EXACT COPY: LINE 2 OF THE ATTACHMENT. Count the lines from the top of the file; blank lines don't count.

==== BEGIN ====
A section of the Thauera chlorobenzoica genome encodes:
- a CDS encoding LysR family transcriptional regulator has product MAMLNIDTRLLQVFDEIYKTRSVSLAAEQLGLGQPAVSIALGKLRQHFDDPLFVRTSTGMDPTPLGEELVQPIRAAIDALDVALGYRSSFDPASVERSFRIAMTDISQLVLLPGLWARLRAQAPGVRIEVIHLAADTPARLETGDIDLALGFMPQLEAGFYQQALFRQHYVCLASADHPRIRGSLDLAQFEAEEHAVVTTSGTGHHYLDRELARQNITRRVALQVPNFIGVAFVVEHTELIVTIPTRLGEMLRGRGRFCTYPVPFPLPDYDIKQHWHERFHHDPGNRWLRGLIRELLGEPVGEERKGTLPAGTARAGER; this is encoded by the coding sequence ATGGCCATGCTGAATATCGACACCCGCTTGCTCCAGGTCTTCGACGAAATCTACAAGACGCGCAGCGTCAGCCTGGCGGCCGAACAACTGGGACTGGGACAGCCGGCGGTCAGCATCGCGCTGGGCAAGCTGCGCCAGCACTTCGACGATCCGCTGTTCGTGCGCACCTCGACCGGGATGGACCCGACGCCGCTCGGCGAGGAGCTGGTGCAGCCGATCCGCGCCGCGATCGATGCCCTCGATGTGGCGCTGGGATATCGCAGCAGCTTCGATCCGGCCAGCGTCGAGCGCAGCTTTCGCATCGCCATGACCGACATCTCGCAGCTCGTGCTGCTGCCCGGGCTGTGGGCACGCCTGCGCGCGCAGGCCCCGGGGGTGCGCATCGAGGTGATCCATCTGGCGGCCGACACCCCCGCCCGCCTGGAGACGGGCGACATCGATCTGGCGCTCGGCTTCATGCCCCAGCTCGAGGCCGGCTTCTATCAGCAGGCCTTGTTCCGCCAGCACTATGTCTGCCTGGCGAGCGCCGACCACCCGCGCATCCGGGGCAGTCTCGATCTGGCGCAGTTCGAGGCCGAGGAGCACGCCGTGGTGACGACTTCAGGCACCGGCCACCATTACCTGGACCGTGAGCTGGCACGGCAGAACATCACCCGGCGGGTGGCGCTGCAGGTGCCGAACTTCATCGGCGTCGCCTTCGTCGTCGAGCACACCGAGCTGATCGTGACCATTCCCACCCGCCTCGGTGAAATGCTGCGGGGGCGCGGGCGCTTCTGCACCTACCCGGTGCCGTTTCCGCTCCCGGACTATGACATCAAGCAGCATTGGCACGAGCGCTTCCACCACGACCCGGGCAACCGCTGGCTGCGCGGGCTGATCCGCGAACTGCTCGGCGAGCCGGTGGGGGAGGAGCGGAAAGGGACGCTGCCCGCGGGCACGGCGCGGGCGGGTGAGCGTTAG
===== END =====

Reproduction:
- a CDS encoding LysR family transcriptional regulator has product MAMLNIDTRLLQVFDEIYKTRSVSLAAEQLGLGQPAVSIALGKLRQHFDDPLFVRTSTGMDPTPLGEELVQPIRAAIDALDVALGYRSSFDPASVERSFRIAMTDISQLVLLPGLWARLRAQAPGVRIEVIHLAADTPARLETGDIDLALGFMPQLEAGFYQQALFRQHYVCLASADHPRIRGSLDLAQFEAEEHAVVTTSGTGHHYLDRELARQNITRRVALQVPNFIGVAFVVEHTELIVTIPTRLGEMLRGRGRFCTYPVPFPLPDYDIKQHWHERFHHDPGNRWLRGLIRELLGEPVGEERKGTLPAGTARAGER; this is encoded by the coding sequence ATGGCCATGCTGAATATCGACACCCGCTTGCTCCAGGTCTTCGACGAAATCTACAAGACGCGCAGCGTCAGCCTGGCGGCCGAACAACTGGGACTGGGACAGCCGGCGGTCAGCATCGCGCTGGGCAAGCTGCGCCAGCACTTCGACGATCCGCTGTTCGTGCGCACCTCGACCGGGATGGACCCGACGCCGCTCGGCGAGGAGCTGGTGCAGCCGATCCGCGCCGCGATCGATGCCCTCGATGTGGCGCTGGGATATCGCAGCAGCTTCGATCCGGCCAGCGTCGAGCGCAGCTTTCGCATCGCCATGACCGACATCTCGCAGCTCGTGCTGCTGCCCGGGCTGTGGGCACGCCTGCGCGCGCAGGCCCCGGGGGTGCGCATCGAGGTGATCCATCTGGCGGCCGACACCCCCGCCCGCCTGGAGACGGGCGACATCGATCTGGCGCTCGGCTTCATGCCCCAGCTCGAGGCCGGCTTCTATCAGCAGGCCTTGTTCCGCCAGCACTATGTCTGCCTGGCGAGCGCCGACCACCCGCGCATCCGGGGCAGTCTCGATCTGGCGCAGTTCGAGGCCGAGGAGCACGCCGTGGTGACGACTTCAGGCACCGGCCACCATTACCTGGACCGTGAGCTGGCACGGCAGAACATCACCCGGCGGGTGGCGCTGCAGGTGCCGAACTTCATCGGCGTCGCCTTCGTCGTCGAGCACACCGAGCTGATCGTGACCATTCCCACCCGCCTCGGTGAAATGCTGCGGGGGCGCGGGCGCTTCTGCACCTACCCGGTGCCGTTTCCGCTCCCGGACTATGACATCAAGCAGCATTGGCACGAGCGCTTCCACCACGACCCGGGCAACCGCTGGCTGCGCGGGCTGATCCGCGAACTGCTCGGCGAGCCGGTGGGGGAGGAGCGGAAAGGGACGCTGCCCGCGGGCACGGCGCGGGCGGGTGAGCGTTAG